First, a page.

Teststrecke

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Teststrecke
Teststrecke Karlsruhe.JPG
Teststrecke at Karlsruhe
Germany
Status Operating
Opening date 2009 (2009)
Dorney Park & Wildwater Kingdom
Name Laser
Status Relocated to Germany
Opening date May 1986 (1986-05)
Closing date November 1, 2008 (2008-11-01)
Replaced by Stinger
Laser at Dorney Park & Wildwater Kingdom at RCDB
Pictures of Laser at Dorney Park & Wildwater Kingdom at RCDB
Playcenter São Paulo
Name Colossus
Status Relocated
Opening date Unknown
Closing date 1986 (1986)
Colossus at Playcenter São Paulo at RCDB
Pictures of Colossus at Playcenter São Paulo at RCDB
General statistics
Type Steel
Manufacturer Anton Schwarzkopf
Designer Werner Stengel
Model Double Looping
Track layout Custom
Lift/launch system Chain lift hill
Height 93 ft (28 m)
Length 2,200 ft (670 m)
Speed 52 mph (84 km/h)
Inversions 2
Duration 2:00
Height restriction 48 in (122 cm)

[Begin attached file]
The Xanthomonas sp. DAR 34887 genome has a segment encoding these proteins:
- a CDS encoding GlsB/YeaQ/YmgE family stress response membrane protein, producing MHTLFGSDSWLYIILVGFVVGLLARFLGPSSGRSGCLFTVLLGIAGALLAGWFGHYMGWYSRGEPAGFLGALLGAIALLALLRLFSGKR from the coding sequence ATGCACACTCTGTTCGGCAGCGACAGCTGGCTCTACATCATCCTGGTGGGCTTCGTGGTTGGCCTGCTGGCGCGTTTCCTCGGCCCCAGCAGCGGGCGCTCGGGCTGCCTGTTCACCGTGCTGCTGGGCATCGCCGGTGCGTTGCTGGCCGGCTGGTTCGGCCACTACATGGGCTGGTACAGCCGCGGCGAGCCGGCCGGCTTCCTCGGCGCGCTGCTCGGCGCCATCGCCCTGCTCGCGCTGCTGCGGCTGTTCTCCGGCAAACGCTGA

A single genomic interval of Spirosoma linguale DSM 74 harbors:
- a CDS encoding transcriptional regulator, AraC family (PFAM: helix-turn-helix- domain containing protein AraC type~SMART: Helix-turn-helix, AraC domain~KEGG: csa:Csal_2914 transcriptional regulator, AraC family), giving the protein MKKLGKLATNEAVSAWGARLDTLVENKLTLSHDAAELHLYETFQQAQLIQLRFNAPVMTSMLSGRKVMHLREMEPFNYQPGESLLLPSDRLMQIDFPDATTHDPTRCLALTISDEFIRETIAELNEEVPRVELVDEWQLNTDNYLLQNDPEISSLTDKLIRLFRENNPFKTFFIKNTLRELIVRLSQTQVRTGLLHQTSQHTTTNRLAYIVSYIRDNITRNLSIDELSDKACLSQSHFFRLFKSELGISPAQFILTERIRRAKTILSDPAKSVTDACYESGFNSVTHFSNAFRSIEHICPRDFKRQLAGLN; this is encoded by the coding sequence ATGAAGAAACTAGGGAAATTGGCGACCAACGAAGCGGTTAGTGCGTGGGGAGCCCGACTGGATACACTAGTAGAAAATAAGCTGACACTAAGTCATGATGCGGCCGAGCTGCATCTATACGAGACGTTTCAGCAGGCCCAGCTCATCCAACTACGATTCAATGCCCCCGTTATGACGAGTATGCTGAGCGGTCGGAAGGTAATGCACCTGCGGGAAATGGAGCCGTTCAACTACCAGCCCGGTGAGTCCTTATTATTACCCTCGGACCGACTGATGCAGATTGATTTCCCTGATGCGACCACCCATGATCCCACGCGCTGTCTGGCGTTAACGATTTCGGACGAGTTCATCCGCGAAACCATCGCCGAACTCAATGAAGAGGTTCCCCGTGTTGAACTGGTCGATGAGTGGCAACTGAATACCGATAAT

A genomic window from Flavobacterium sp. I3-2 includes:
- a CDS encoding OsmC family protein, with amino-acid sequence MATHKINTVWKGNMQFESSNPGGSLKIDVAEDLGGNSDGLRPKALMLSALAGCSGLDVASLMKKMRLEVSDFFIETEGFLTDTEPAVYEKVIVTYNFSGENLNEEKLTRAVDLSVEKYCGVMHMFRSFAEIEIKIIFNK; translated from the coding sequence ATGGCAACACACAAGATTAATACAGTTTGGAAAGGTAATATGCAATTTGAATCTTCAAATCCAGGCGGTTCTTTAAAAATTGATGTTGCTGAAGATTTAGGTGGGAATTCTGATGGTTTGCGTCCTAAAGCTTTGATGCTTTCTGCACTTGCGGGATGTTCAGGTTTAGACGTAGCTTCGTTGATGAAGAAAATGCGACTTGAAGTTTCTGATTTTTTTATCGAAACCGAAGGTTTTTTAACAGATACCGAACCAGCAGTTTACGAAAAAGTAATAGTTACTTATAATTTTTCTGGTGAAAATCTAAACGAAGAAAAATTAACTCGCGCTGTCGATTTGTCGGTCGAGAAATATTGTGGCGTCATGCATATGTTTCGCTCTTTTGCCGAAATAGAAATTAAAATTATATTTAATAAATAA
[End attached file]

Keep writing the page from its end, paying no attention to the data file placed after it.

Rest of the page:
Teststrecke, meaning Test Track in German, is a portable steel roller coaster owned by the German showman partnership Meyer & Rosenzweig. It was imported from Dorney Park & Wildwater Kingdom in 2008 and generally tours in Germany, with occasional visits to the Netherlands. It was designed by renowned ride engineer Anton Schwarzkopf. The ride was previously named Laser and Colossus.

The trains on Teststrecke are themed to resemble racing cars and designed by Sunkid GmbH. Each train has a single lap bars to secure riders in their seats. It can operate all three at peak times, but it runs with one when there are no queues. The coaster is portable in that it is not attached to the ground, but is anchored by pools of water.

The ride[edit]

An image of Teststrecke when it was Laser (previously Colossus) at Dorney Park & Wildwater Kingdom.

The ride starts with a slow 93-foot chain lift hill, leading to a right hand near vertical curved first drop, and two consecutive vertical loops. The ride then turns into left-hand helix, up and through the center of second loop. Another left turn helix, goes down and goes straight upward diagonally between the vertical loops, followed by a 360-degree helix, starting from right, leading into a brake run that leads into two right turns and back into the station.